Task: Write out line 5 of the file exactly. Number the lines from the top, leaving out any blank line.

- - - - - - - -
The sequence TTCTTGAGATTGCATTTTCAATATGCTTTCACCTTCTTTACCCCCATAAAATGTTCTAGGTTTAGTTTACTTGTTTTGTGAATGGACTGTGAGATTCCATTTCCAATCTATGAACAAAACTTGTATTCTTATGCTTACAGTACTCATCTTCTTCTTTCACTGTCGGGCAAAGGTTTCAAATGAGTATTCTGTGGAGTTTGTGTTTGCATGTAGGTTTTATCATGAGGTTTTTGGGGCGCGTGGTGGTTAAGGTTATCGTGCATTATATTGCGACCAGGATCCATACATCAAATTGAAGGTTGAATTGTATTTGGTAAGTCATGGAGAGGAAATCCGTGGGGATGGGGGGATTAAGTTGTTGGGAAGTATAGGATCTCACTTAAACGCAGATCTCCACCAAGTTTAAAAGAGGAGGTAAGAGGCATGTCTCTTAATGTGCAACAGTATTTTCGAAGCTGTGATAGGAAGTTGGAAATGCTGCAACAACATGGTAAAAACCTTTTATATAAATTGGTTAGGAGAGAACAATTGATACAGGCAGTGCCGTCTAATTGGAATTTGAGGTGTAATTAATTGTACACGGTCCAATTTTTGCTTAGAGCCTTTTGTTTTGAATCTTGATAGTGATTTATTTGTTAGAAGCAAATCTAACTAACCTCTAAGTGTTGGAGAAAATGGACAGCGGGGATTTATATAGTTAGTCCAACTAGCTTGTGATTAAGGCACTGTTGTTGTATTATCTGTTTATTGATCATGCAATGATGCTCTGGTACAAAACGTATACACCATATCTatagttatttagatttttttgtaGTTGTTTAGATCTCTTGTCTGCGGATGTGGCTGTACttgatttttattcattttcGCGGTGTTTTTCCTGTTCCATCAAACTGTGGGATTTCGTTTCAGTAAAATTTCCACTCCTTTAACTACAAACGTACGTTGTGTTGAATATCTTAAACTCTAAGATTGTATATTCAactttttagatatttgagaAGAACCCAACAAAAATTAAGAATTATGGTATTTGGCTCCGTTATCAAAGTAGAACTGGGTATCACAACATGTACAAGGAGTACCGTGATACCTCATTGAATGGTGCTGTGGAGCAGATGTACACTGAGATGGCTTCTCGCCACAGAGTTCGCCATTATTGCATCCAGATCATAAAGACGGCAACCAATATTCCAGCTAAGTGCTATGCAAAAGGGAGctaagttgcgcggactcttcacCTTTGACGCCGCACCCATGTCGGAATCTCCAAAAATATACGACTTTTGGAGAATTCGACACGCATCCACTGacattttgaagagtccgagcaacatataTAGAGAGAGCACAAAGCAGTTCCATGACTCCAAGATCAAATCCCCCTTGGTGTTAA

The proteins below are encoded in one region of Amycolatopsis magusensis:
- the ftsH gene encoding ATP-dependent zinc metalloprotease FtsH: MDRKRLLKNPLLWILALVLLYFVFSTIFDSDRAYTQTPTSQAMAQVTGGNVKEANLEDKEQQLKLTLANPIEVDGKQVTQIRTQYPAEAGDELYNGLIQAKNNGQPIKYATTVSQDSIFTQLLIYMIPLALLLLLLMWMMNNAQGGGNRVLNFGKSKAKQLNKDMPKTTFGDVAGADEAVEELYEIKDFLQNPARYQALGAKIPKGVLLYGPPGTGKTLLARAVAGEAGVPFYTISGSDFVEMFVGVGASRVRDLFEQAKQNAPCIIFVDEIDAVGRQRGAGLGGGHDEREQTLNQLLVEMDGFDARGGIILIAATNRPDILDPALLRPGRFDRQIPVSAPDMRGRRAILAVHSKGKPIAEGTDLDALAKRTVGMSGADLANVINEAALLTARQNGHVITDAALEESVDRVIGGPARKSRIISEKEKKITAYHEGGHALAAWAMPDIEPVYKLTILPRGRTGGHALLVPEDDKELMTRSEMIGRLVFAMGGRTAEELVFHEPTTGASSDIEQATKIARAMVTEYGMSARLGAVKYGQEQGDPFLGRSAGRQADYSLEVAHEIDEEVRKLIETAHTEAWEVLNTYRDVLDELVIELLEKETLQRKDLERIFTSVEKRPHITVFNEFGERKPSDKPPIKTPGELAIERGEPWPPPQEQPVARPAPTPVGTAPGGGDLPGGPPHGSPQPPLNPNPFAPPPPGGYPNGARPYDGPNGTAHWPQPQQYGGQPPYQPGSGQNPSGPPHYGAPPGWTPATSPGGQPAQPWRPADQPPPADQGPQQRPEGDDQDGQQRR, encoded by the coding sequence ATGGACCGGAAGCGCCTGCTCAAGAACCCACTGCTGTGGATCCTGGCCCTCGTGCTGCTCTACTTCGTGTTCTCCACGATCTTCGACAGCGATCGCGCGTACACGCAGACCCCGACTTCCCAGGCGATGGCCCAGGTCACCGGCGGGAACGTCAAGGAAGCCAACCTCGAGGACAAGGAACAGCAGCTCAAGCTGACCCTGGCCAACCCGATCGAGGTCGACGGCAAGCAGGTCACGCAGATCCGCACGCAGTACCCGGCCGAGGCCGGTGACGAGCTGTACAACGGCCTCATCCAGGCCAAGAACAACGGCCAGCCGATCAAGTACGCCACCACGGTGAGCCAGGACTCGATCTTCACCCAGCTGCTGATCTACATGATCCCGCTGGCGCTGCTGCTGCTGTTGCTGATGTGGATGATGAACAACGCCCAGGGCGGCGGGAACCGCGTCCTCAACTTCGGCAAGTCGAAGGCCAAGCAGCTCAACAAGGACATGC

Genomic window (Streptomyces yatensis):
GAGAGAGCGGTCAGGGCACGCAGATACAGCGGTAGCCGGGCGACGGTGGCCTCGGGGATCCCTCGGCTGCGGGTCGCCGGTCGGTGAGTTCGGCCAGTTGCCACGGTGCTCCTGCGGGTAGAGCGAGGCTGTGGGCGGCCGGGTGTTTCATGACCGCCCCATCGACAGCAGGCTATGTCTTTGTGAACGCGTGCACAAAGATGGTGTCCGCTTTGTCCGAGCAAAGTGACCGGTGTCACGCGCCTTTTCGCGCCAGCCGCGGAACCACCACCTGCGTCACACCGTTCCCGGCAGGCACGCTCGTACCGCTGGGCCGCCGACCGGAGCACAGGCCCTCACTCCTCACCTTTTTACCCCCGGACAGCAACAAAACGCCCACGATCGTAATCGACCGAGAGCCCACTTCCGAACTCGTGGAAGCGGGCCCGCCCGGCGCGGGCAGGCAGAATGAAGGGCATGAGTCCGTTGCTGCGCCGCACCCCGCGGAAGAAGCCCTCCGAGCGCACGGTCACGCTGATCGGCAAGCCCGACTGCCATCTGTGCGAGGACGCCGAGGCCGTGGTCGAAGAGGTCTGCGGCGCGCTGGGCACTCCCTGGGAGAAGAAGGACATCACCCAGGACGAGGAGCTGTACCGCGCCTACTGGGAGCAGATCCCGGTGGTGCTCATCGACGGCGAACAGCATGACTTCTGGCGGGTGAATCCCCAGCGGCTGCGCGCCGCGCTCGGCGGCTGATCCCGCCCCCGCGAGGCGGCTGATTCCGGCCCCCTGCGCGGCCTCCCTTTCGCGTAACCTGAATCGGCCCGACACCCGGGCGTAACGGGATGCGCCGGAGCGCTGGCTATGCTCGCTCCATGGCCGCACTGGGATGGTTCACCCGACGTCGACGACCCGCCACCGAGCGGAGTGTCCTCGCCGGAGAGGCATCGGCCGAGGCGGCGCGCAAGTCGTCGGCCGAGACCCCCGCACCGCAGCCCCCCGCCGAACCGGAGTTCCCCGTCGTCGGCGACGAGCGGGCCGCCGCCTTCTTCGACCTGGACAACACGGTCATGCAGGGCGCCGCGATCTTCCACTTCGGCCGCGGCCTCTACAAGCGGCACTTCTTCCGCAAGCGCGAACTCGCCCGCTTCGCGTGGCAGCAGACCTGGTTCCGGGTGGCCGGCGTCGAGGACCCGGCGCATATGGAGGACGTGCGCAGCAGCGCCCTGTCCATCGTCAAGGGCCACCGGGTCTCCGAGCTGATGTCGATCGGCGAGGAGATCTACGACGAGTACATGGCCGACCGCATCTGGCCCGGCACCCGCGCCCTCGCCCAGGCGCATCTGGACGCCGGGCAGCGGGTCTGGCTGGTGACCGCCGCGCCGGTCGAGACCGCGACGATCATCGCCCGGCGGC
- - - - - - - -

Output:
GAGAGAGCGGTCAGGGCACGCAGATACAGCGGTAGCCGGGCGACGGTGGCCTCGGGGATCCCTCGGCTGCGGGTCGCCGGTCGGTGAGTTCGGCCAGTTGCCACGGTGCTCCTGCGGGTAGAGCGAGGCTGTGGGCGGCCGGGTGTTTCATGACCGCCCCATCGACAGCAGGCTATGTCTTTGTGAACGCGTGCACAAAGATGGTGTCCGCTTTGTCCGAGCAAAGTGACCGGTGTCACGCGCCTTTTCGCGCCAGCCGCGGAACCACCACCTGCGTCACACCGTTCCCGGCAGGCACGCTCGTACCGCTGGGCCGCCGACCGGAGCACAGGCCCTCACTCCTCACCTTTTTACCCCCGGACAGCAACAAAACGCCCACGATCGTAATCGACCGAGAGCCCACTTCCGAACTCGTGGAAGCGGGCCCGCCCGGCGCGGGCAGGCAGAATGAAGGGCATGAGTCCGTTGCTGCGCCGCACCCCGCGGAAGAAGCCCTCCGAGCGCACGGTCACGCTGATCGGCAAGCCCGACTGCCATCTGTGCGAGGACGCCGAGGCCGTGGTCGAAGAGGTCTGCGGCGCGCTGGGCACTCCCTGGGAGAAGAAGGACATCACCCAGGACGAGGAGCTGTACCGCGCCTACTGGGAGCAGATCCCGGTGGTGCTCATCGACGGCGAACAGCATGACTTCTGGCGGGTGAATCCCCAGCGGCTGCGCGCCGCGCTCGGCGGCTGATCCCGCCCCCGCGAGGCGGCTGATTCCGGCCCCCTGCGCGGCCTCCCTTTCGCGTAACCTGAATCGGCCCGACACCCGGGCGTAACGGGATGCGCCGGAGCGCTGGCTATGCTCGCTCCATGGCCGCACTGGGATGGTTCACCCGACGTCGACGACCCGCCACCGAGCGGAGTGTCCTCGCCGGAGAGGCATCGGCCGAGGCGGCGCGCAAGTCGTCGGCCGAGACCCCCGCACCGCAGCCCCCCGCCGAACCGGAGTTCCCCGTCGTCGGCGACGAGCGGGCCGCCGCCTTCTTCGACCTGGACAACACGGTCATGCAGGGCGCCGCGATCTTCCACTTCGGCCGCGGCCTCTACAAGCGGCACTTCTTCCGCAAGCGCGAACTCGCCCGCTTCGCGTGGCAGCAGACCTGGTTCCGGGTGGCCGGCGTCGAGGACCCGGCGCATATGGAGGACGTGCGCAGCAGCGCCCTGTCCATCGTCAAGGGCCACCGGGTCTCCGAGCTGATGTCGATCGGCGAGGAGATCTACGACGAGTACATGGCCGACCGCATCTGGCCCGGCACCCGCGCCCTCGCCCAGGCGCATCTGGACGCCGGGCAGCGGGTCTGGCTGGTGACCGCCGCGCCGGTCGAGACCGCGACGATCATCGCCCGGCGGC